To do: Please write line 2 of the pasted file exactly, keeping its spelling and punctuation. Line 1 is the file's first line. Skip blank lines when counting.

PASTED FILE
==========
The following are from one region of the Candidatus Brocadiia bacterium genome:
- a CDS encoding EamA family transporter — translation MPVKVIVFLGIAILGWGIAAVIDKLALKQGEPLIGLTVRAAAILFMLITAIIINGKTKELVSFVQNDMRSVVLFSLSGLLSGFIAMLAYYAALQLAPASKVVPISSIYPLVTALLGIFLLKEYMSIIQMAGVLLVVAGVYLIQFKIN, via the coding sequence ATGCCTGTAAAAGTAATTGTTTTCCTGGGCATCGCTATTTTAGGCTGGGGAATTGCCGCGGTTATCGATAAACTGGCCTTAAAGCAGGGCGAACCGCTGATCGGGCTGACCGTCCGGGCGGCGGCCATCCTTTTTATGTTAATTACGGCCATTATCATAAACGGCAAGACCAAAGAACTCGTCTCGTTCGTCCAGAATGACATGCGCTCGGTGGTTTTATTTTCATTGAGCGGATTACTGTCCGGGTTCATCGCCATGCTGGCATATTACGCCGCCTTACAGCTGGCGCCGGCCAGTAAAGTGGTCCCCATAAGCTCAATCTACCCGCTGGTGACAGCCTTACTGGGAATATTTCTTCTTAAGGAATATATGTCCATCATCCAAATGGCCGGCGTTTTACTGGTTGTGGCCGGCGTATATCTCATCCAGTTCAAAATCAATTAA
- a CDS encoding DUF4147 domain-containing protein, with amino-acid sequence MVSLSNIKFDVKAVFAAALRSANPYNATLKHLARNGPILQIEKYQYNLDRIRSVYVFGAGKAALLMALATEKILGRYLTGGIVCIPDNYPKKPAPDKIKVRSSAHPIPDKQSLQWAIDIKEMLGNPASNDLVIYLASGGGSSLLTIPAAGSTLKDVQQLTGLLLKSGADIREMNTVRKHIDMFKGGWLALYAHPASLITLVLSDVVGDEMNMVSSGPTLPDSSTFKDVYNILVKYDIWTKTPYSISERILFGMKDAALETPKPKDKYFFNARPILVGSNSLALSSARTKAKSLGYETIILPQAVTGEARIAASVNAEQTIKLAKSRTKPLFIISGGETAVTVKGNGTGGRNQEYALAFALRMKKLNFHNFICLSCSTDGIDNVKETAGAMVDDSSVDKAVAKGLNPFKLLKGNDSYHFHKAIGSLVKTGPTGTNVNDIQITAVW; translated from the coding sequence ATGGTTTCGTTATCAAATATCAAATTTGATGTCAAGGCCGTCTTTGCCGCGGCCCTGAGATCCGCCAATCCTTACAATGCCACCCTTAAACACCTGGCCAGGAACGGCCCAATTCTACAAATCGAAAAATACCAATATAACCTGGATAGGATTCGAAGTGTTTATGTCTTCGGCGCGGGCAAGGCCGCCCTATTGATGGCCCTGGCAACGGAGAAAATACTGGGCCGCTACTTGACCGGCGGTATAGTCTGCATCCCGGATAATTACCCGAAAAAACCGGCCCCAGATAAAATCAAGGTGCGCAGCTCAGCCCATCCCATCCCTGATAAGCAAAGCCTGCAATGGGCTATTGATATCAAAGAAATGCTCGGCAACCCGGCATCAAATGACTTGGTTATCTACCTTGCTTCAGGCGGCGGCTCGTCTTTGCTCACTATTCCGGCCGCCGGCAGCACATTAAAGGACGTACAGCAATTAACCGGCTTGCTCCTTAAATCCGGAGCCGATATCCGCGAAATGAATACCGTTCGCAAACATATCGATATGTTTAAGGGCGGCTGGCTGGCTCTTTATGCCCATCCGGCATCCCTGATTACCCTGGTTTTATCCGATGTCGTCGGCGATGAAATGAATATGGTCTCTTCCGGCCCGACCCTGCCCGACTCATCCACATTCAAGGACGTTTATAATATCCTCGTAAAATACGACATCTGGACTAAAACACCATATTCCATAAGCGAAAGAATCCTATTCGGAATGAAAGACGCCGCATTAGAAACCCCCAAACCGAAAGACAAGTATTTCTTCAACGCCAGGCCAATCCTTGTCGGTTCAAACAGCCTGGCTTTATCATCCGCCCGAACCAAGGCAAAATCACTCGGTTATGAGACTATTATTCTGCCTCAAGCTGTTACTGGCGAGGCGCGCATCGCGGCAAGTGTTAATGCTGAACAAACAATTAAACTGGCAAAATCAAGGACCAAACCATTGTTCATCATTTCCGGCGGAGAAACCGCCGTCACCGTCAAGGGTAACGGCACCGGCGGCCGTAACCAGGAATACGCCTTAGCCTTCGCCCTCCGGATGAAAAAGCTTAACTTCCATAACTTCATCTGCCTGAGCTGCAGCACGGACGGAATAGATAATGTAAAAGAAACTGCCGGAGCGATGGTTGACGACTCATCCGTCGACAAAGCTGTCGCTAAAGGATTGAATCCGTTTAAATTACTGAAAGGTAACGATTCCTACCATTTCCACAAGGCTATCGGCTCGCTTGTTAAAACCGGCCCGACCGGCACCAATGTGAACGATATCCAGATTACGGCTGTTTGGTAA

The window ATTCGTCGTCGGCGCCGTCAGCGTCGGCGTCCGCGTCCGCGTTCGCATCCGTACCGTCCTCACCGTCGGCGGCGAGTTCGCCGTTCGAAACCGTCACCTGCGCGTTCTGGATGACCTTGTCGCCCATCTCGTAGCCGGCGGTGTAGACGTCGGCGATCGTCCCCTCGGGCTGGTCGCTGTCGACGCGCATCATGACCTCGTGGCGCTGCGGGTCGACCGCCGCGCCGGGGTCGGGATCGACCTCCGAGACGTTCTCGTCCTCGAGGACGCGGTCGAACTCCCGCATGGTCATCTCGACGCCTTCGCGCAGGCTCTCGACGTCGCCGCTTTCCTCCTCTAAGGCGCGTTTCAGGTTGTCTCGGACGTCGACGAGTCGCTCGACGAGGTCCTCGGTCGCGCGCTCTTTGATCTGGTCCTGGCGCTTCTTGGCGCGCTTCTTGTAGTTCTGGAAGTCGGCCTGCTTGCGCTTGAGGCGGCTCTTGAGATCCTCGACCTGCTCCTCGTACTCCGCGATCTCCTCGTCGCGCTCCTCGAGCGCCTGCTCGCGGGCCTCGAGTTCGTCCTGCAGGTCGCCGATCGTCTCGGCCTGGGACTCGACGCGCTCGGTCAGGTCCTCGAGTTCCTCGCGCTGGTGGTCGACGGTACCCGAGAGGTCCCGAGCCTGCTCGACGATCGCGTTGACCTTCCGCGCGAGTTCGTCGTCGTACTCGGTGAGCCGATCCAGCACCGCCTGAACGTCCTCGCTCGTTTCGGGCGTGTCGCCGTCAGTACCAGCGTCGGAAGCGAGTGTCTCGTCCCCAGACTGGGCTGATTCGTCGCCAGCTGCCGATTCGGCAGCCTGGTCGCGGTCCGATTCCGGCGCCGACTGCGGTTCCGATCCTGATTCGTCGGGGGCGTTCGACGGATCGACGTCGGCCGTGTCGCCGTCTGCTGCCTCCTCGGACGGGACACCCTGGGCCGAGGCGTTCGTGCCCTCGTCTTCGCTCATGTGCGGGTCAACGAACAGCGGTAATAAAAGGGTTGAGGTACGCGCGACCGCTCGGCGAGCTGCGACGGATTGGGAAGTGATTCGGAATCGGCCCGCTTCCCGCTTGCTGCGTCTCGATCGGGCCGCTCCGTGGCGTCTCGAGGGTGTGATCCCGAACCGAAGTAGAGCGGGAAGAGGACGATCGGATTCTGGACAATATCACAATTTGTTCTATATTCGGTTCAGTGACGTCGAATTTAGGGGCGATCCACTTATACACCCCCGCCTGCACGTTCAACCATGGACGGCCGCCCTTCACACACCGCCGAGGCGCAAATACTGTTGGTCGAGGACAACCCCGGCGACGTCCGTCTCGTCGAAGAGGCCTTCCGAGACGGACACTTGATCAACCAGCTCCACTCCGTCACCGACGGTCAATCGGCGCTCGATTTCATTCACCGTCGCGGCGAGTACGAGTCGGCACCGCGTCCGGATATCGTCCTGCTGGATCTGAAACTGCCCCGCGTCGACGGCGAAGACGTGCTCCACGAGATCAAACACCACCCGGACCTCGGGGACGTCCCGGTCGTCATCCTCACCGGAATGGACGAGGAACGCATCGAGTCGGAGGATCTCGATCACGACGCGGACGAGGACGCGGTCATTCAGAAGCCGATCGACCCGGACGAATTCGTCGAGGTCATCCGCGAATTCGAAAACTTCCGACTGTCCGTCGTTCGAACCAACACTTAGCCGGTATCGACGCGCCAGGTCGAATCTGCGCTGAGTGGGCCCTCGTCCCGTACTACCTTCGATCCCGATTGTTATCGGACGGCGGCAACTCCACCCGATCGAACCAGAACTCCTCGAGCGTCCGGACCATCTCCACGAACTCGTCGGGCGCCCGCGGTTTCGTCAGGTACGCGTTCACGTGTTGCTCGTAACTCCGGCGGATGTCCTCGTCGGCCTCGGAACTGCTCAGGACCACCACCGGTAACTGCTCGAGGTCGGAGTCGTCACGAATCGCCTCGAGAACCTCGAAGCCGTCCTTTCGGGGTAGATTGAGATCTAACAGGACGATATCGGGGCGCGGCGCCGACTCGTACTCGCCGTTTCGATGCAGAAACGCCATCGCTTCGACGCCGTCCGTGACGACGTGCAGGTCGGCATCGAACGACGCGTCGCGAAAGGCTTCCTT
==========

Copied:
- a CDS encoding EamA family transporter — translation MPVKVIVFLGIAILGWGIAAVIDKLALKQGEPLIGLTVRAAAILFMLITAIIINGKTKELVSFVQNDMRSVVLFSLSGLLSGFIAMLAYYAALQLAPASKVVPISSIYPLVTALLGIFLLKEYMSIIQMAGVLLVVAGVYLIQFKIN, via the coding sequence ATGCCTGTAAAAGTAATTGTTTTCCTGGGCATCGCTATTTTAGGCTGGGGAATTGCCGCGGTTATCGATAAACTGGCCTTAAAGCAGGGCGAACCGCTGATCGGGCTGACCGTCCGGGCGGCGGCCATCCTTTTTATGTTAATTACGGCCATTATCATAAACGGCAAGACCAAAGAACTCGTCTCGTTCGTCCAGAATGACATGCGCTCGGTGGTTTTATTTTCATTGAGCGGATTACTGTCCGGGTTCATCGCCATGCTGGCATATTACGCCGCCTTACAGCTGGCGCCGGCCAGTAAAGTGGTCCCCATAAGCTCAATCTACCCGCTGGTGACAGCCTTACTGGGAATATTTCTTCTTAAGGAATATATGTCCATCATCCAAATGGCCGGCGTTTTACTGGTTGTGGCCGGCGTATATCTCATCCAGTTCAAAATCAATTAA